[Date Prev][Date Next] [Thread Prev][Thread Next] [Date Index] [Thread Index]

Re: Is there a way to positively, uniquely identify which Debian release a program is running on?

[Javier Fernández-Sanguino Peña]
> Bastille uses it to distinguish releases. There seems to be others:

Using /etc/debian_version is not a good idea.  I know this because I
tried to let popularity-contest collect its content to see what
version of Debian were in use.  Here is the list of values from

  Release: Debian                             1
  Release: testing/unstable                3670
  Release: sid                                1
  Release: stable/testing                     3
  Release: unstable                           8
  Release: testing/sarge                      1
  Release: Testing/Kriller                    1
  Release: unknown                         1323
  Release: 3.0-bunk-1                         1
  Release: "Woody                             1
  Release: special                            1
  Release: sarge                              3
  Release: woody                              1
  Release: 3.1                                2
  Release: 3.0                               53
  Release: unstable/experimental              1
  Release: debian-sid-i386                    1
  Release: 2.2                                1
  Release: unstable/testing                   1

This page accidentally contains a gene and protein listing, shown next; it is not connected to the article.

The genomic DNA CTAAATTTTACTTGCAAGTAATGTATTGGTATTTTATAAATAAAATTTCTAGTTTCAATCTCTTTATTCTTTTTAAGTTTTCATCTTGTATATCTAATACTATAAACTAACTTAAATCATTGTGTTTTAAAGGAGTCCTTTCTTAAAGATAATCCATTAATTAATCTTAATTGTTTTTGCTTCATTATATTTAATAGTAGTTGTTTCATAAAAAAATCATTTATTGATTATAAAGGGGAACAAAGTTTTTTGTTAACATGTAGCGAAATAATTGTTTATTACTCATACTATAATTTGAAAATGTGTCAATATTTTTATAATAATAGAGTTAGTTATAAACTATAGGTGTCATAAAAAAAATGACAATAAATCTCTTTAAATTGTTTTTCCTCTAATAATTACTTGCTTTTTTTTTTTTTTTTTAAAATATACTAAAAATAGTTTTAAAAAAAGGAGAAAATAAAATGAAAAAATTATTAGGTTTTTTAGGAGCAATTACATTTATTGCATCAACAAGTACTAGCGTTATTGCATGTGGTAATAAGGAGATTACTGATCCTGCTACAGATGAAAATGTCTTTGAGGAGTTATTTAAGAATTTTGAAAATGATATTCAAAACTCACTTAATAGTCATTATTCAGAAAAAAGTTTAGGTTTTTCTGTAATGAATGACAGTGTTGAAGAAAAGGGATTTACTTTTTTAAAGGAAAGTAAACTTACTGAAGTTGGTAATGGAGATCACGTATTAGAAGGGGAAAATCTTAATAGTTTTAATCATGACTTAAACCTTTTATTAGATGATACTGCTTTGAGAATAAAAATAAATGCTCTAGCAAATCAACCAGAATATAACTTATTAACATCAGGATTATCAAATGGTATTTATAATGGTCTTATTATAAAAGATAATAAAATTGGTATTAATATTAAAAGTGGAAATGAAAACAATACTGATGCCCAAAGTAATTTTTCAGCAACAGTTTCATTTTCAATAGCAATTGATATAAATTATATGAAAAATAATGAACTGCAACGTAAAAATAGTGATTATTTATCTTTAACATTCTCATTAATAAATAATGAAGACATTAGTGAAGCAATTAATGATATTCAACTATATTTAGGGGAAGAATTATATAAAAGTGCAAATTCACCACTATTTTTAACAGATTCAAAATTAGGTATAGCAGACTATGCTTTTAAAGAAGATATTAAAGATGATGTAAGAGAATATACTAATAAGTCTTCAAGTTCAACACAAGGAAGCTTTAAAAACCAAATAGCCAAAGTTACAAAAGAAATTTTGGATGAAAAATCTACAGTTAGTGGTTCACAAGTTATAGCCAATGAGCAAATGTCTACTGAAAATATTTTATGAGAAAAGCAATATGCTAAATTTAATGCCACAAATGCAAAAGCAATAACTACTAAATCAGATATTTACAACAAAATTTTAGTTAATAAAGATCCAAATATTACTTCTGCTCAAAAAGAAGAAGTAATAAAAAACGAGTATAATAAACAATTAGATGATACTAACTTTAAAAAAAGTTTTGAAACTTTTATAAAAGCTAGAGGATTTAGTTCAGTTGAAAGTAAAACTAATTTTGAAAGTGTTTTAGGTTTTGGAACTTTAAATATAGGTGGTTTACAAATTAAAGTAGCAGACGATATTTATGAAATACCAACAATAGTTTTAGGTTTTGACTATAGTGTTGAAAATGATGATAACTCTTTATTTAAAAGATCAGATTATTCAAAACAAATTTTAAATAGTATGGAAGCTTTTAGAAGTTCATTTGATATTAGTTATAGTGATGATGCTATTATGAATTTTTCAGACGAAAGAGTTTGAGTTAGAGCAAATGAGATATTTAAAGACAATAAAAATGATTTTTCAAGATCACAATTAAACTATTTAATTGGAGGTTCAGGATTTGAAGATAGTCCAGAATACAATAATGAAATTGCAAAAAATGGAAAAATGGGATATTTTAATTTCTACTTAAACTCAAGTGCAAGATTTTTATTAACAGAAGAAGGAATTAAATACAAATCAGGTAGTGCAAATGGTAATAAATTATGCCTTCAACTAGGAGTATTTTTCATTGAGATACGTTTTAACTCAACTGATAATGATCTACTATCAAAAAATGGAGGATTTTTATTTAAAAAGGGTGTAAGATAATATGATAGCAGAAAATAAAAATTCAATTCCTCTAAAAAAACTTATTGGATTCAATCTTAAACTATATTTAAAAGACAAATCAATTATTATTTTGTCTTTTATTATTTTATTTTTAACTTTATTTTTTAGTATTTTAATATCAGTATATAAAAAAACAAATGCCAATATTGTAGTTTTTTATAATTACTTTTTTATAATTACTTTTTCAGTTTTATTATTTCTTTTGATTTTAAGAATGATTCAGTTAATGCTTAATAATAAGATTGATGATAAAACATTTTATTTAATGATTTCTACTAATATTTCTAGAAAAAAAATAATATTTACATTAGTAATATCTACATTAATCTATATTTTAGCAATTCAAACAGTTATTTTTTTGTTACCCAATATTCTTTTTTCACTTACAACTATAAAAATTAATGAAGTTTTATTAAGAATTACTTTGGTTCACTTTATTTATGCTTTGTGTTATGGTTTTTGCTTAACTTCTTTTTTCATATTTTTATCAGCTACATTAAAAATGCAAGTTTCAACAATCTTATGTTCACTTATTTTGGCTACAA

Release: testing                            2
  Release: Sarge                              1
  Release:                                    3

As you can see, the values varies widely.  Based on this, we decided
it was useless, and stopped collecting the value.

When that is said, I believe it is a good idea to split the Debian
version into its own package like RedHat do it, to make sure the
version can be updated without updating all the other files in
base-files.  This would make it possible to fix the version in testing
without having to fix the version of all the other files in the
base-files package in /etc/.

The redhat-release package contain these files, and it is updated for
every minor release of redhat, making it easy to track the patch level
on redhat machines:

  pre@tux ~ $ rpm -qf /etc/redhat-release
  pre@tux ~ $ rpm -ql redhat-release

Happy hacking,
Petter Reinholdtsen

Reply to: